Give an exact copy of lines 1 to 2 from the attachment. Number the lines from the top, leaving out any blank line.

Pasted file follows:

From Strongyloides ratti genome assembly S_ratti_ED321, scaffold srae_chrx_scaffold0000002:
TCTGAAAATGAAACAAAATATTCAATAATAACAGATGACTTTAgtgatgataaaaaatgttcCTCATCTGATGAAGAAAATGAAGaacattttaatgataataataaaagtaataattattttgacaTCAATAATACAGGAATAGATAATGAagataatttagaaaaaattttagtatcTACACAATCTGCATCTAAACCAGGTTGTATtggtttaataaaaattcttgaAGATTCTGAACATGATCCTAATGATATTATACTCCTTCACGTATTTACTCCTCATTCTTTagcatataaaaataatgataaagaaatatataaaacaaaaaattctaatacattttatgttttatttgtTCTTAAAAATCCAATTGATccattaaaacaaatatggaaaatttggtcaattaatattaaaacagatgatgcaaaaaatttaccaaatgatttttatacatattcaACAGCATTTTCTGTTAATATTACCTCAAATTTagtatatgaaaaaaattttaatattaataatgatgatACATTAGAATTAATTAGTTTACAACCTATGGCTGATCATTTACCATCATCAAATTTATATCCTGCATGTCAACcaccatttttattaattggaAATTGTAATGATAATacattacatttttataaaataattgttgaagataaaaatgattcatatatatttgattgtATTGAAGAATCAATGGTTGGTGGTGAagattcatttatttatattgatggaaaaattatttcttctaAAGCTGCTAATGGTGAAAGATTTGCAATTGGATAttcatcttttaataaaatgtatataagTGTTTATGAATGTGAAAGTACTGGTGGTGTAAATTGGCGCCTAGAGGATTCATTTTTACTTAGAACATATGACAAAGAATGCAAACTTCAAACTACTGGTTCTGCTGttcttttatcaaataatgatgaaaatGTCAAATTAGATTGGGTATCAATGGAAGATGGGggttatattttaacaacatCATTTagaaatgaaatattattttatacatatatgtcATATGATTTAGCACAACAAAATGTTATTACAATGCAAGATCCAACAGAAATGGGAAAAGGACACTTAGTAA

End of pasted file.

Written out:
From Strongyloides ratti genome assembly S_ratti_ED321, scaffold srae_chrx_scaffold0000002:
TCTGAAAATGAAACAAAATATTCAATAATAACAGATGACTTTAgtgatgataaaaaatgttcCTCATCTGATGAAGAAAATGAAGaacattttaatgataataataaaagtaataattattttgacaTCAATAATACAGGAATAGATAATGAagataatttagaaaaaattttagtatcTACACAATCTGCATCTAAACCAGGTTGTATtggtttaataaaaattcttgaAGATTCTGAACATGATCCTAATGATATTATACTCCTTCACGTATTTACTCCTCATTCTTTagcatataaaaataatgataaagaaatatataaaacaaaaaattctaatacattttatgttttatttgtTCTTAAAAATCCAATTGATccattaaaacaaatatggaaaatttggtcaattaatattaaaacagatgatgcaaaaaatttaccaaatgatttttatacatattcaACAGCATTTTCTGTTAATATTACCTCAAATTTagtatatgaaaaaaattttaatattaataatgatgatACATTAGAATTAATTAGTTTACAACCTATGGCTGATCATTTACCATCATCAAATTTATATCCTGCATGTCAACcaccatttttattaattggaAATTGTAATGATAATacattacatttttataaaataattgttgaagataaaaatgattcatatatatttgattgtATTGAAGAATCAATGGTTGGTGGTGAagattcatttatttatattgatggaaaaattatttcttctaAAGCTGCTAATGGTGAAAGATTTGCAATTGGATAttcatcttttaataaaatgtatataagTGTTTATGAATGTGAAAGTACTGGTGGTGTAAATTGGCGCCTAGAGGATTCATTTTTACTTAGAACATATGACAAAGAATGCAAACTTCAAACTACTGGTTCTGCTGttcttttatcaaataatgatgaaaatGTCAAATTAGATTGGGTATCAATGGAAGATGGGggttatattttaacaacatCATTTagaaatgaaatattattttatacatatatgtcATATGATTTAGCACAACAAAATGTTATTACAATGCAAGATCCAACAGAAATGGGAAAAGGACACTTAGTAA